FedPaymentsPositionPaper

From Web Payments
Jump to: navigation, search

December 2013: http://fedpaymentsimprovement.org/ comments by the Web Payments Community Group.

Contact Info

Name: Manu Sporny <msporny@digitalbazaar.com>, Joseph Potvin <jpotvin@opman.ca>
Position: Chair, Web Payments at W3C
Organization: Web Payments Group at World Wide Web Consortium
Industry Segment: Global Standards

ADD OTHER CO-AUTHORS HERE

Executive Summary

The World Wide Web Consortium (W3C) is the organization that manages the architecture for the Web. 2.4 billion people around the world depend on the technology co-authored by many contributors under the auspices of the W3C. The consortium consists of organizations like Google, Bloomberg, Apple, PayPal, Mozilla, Facebook, Baidu, Yandex, Microsoft, and 392 other technology companies that are united in perpetually improving the Web.

The Payment System Improvement Public Consultation Paper is of particular interest to the Web Payments community group at the W3C because we have been building a universal payment standard into the core architecture of the Web for over 3 years. Many of the problems identified in the Payment System Improvement paper are the same as those that were identified within our 118-member community group when we started the work. This open, patent and royalty-free payment standard would address many of the shortcomings outlined in the Payment System Improvement paper.

The Web Payments group has taken a layered approach to addressing the payments problem. We are conscious of the risks associated with disrupting live systems. We are also concerned with indirectly destabilizing the overall payment landscape through implied competition with long-running, legacy systems. Our strategy is to enable an elegant payments layer on the Web in cooperation with incumbent financial systems authorities. This technology can be deployed ubiquitously and non-disruptively, given that there is no prior standard for payments on the Web, and thus no legacy to replace. This layer would improve the experience of sending and receiving money while simultaneously creating a bridge between the fast-moving Web technology field and the deliberately slow-moving core financial systems field. With this collaborative and integrating approach in mind, our submission outlines a number of technologies applicable to Payment System Improvement that are in various stages of development, implementation, and deployment in the Web Payments group at the W3C.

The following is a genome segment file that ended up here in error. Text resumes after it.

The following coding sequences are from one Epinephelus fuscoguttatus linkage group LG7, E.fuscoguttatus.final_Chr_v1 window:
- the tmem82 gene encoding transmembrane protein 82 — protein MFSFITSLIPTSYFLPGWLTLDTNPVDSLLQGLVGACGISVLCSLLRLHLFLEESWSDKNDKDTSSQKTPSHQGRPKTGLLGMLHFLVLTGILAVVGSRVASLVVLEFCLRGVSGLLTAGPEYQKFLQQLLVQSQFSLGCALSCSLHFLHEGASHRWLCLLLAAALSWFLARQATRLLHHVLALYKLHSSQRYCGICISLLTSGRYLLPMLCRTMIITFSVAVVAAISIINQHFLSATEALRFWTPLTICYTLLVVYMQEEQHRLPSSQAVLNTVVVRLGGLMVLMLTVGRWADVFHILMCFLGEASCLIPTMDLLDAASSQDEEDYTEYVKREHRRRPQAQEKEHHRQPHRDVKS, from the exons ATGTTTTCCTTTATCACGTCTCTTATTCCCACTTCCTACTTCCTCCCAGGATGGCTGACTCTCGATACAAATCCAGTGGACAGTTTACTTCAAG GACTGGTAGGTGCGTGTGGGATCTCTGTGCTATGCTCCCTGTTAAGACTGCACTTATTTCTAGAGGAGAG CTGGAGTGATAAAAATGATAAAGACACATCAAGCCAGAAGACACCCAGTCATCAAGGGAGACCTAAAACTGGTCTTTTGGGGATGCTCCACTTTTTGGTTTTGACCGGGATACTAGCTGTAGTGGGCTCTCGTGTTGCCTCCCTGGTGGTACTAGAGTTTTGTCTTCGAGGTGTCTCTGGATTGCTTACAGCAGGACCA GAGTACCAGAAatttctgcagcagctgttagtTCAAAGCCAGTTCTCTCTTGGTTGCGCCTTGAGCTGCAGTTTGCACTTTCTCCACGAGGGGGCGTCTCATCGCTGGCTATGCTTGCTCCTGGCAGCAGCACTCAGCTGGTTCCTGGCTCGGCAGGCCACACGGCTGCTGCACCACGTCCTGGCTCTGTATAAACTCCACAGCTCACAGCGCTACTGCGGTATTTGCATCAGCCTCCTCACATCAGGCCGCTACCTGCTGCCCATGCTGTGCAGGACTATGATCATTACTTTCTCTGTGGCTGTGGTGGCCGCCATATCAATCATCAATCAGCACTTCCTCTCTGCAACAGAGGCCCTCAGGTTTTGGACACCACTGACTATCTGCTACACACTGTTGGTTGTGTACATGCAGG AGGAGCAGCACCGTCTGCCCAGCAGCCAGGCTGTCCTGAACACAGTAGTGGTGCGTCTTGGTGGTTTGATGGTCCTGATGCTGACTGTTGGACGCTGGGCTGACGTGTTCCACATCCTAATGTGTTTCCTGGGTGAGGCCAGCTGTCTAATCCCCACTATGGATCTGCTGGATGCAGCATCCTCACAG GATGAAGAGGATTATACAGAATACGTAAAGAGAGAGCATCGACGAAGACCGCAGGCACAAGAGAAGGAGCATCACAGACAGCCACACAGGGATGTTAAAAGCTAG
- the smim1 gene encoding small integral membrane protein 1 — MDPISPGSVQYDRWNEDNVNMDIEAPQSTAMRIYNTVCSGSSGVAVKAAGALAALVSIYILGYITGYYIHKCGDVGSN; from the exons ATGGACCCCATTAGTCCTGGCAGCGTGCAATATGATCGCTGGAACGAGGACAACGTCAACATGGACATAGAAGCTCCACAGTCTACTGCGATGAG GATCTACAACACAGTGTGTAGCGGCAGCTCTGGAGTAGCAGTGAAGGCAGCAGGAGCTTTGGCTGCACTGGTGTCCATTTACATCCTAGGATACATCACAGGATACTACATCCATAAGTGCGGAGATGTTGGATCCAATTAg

When the Web Payments technology is finalized, billions of people will have access to it as a core part of the Web via desktop computers, tablets, smartphones, and other Web-capable devices. They will have the power to undertake transactions with one another over the Internet far more efficiently than they do today. This has large implications for banks, financial institutions, governments, telecom operators, payment solution providers, technology companies, and organizations addressing many socioeconomic issues such as poverty and access to banking services.